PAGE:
Chinese visitors, meanwhile, are flooding through the Arab side of the Gulf.
Dubai's Emirates airline now flies 35 times a week to mainland China. It employs 350 Chinese staff and offers Chinese food and movies on some flights, said Richard Jewsbury, senior vice president for commercial operations in the Far East. Its smaller Gulf rivals are adding China routes too.
Colm McLoughlin, executive vice chairman of Dubai's massive airport duty-free operation, said his best-sellers are not locally produced dates or camel-milk chocolates, but cartons of Chinese-made Chunghwa cigarettes. Sales of the smokes brought in $8.5 million last year, and more than $1 million just in January.
Dubai Duty Free is responding by doubling to more than 400 the number of Chinese staff it employs. Other employees are being issued Mandarin phrase books, and cashiers now accept Chinese currency and credit cards.
"We would be silly if we didn't take advantage of it and try to serve them," he said of the increased Chinese customers.
Perhaps nowhere are the flourishing China-Gulf links more evident than in the serpentine halls of Dubai's DragonMart. Described as the largest dedicated trading center for Chinese projects outside China, the ¾ mile (1.2 kilometer-long) mall houses nearly 4,000 shops selling an impossibly diverse range of products — from clothing and electronics to plaques inscribed with Quranic verses. One shop even sells forklifts.
Moneychangers and ATMs abound, though merchants like Mohammed Alamgir, a salesman at a Chinese-owned store selling industrial-strength air compressors from Shanghai, say they are happy to take just about any currency. Many of his customers travel from as far as South Africa and Libya. They often buy in bulk for resale back home, he said.
Not far away, Bangladeshi tailors sit hunched over a row of sewing machines at Feilong Trading, stitching curtains made to customers' orders.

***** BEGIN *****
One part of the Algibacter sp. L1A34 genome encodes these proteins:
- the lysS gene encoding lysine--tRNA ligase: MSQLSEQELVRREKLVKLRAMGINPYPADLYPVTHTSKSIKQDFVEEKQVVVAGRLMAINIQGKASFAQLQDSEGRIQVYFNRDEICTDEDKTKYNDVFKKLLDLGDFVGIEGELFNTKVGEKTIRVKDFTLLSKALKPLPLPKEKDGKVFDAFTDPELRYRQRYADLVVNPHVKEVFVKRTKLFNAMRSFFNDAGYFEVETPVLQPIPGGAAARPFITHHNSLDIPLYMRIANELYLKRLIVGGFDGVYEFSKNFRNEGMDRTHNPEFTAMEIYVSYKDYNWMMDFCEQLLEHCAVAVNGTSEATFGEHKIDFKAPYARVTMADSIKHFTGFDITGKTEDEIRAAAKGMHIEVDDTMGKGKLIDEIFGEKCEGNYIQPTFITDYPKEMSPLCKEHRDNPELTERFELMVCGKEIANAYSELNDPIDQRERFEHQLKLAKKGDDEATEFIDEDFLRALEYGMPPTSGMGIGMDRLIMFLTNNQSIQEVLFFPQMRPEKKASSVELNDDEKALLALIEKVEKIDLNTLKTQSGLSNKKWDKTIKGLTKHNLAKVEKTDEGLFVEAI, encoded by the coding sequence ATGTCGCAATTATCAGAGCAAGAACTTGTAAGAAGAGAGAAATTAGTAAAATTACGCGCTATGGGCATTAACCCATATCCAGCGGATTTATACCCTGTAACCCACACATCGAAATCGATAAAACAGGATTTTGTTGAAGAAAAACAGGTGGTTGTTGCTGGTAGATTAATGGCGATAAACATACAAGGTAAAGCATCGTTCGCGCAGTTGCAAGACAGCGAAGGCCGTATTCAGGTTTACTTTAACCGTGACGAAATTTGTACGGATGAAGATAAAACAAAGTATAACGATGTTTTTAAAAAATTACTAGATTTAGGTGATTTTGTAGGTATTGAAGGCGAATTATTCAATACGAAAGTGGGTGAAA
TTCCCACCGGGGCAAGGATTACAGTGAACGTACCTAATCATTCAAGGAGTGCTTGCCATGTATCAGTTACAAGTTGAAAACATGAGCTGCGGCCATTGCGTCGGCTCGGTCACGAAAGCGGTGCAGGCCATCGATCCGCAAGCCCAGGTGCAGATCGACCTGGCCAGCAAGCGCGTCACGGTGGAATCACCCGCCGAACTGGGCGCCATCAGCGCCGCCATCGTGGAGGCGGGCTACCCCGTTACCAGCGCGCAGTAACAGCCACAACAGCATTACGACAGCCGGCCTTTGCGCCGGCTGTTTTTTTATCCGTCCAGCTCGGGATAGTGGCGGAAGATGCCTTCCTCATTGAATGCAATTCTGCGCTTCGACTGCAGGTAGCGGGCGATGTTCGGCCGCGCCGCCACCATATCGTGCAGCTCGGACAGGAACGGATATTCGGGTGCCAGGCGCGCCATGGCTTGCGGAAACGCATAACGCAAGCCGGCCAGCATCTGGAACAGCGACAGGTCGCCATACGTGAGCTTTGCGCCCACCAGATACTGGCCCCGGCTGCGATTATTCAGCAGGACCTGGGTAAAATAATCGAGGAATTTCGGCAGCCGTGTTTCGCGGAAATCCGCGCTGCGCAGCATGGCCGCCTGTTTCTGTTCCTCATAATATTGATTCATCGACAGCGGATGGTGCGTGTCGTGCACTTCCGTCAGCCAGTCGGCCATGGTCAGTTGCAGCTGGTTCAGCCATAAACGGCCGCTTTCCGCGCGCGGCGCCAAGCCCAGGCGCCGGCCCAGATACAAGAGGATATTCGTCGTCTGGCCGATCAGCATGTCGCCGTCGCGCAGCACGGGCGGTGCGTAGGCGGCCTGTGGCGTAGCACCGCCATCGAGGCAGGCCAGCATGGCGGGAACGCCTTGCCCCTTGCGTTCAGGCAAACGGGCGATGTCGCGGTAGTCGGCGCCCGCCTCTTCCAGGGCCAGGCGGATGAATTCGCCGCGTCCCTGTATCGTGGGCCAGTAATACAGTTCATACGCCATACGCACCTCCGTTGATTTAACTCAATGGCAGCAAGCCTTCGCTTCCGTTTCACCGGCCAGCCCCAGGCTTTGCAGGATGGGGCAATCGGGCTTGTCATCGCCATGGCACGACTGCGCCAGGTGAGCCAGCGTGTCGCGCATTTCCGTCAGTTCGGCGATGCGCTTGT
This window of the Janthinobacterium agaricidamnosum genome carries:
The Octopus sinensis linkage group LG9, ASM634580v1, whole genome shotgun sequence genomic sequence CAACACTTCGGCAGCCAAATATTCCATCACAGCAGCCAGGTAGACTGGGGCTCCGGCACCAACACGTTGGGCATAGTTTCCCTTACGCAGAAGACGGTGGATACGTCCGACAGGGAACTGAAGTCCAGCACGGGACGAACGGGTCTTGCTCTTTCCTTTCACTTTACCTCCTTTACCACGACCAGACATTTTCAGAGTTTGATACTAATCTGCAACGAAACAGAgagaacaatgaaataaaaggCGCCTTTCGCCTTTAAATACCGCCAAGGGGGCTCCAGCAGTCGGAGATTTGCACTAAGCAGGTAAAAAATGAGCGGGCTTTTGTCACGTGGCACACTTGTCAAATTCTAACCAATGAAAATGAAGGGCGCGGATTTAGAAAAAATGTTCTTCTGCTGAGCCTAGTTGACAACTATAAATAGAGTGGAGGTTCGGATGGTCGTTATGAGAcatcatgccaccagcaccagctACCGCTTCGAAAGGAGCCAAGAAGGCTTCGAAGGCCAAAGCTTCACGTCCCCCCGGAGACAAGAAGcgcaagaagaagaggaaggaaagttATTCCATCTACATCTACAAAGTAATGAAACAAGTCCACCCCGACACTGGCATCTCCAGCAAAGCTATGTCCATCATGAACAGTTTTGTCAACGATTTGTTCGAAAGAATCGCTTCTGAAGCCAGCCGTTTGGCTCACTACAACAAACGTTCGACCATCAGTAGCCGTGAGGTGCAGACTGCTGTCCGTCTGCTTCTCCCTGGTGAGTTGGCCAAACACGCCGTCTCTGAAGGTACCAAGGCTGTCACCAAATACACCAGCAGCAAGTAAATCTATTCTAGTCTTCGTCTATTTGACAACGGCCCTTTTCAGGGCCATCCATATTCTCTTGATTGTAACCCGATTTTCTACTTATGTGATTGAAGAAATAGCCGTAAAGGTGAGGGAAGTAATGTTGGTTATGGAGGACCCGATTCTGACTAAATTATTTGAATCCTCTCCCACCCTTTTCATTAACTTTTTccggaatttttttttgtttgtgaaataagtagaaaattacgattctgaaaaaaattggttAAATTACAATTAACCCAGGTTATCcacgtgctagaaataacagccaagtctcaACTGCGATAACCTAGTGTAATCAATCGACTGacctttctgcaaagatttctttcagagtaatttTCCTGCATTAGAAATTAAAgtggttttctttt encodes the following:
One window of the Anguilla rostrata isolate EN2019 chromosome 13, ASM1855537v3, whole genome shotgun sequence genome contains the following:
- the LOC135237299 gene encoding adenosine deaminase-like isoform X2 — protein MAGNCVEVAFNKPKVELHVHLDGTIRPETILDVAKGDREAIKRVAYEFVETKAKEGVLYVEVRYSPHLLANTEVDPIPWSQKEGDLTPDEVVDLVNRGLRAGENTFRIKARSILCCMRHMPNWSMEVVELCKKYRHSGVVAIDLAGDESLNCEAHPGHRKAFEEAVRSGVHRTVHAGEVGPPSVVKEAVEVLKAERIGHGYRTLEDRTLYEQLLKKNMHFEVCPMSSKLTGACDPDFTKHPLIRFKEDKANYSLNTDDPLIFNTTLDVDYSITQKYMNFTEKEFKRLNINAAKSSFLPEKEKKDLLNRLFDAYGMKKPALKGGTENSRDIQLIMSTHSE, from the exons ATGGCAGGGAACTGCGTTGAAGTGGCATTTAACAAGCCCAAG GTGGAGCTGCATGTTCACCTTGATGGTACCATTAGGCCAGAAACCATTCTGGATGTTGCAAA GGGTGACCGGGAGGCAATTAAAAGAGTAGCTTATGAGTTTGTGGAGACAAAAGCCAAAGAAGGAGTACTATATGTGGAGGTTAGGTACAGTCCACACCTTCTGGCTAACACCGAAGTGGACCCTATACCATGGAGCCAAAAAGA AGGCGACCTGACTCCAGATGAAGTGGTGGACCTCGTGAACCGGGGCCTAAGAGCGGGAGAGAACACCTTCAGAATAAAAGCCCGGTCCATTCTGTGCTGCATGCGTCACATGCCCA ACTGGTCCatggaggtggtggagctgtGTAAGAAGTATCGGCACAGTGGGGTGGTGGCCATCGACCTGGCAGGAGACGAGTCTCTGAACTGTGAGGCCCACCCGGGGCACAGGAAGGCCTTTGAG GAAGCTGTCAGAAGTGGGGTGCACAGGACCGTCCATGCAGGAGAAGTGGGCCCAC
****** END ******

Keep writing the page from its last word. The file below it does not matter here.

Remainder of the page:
Jiamin Xia, the store's manager, said products are fast to move — "cargo easy come, easy go," he quips — and the opportunities are better than back home in Guangzhou.
"Here you have many customers, and they are very good" he said. "They have much money."
From Iran's point of view, China remains a crucial business partner.
Bilateral trade is on the rise, with everything from cheap made-in-China clothes to sport-utility vehicles pouring in. Iranian newspapers are full of ads touting business tours and pleasure trips to Chinese cities.
Chinese companies have rights to develop the prized Azadegan and Yadavaran fields, two of the most promising Iranian oil finds in decades. Tehran needs outside expertise to unlock the oil because its petroleum industry has been weakened by decades of U.S.-led sanctions.
China's stance on Iran is hardly based on altruism, however. With Iranian oil exports under pressure from tightening U.S. sanctions and a new European Union embargo, China could be looking to lock in cheaper fuel prices as Iran tries to find a home for its crude.
"Clearly they see an opportunity to put pressure on Iran. They know Iran's hands are tied, so why shouldn't they benefit from this?" said Samuel Ciszuk, a consultant at KBC Energy Economics. "Iran has suddenly been forced to rely on a very, very small number" of oil customers, he added.
AP Business Writer Joe McDonald and researcher Yu Bing in Beijing, and reporter Nasser Karimi in Tehran, Iran, contributed to this report.
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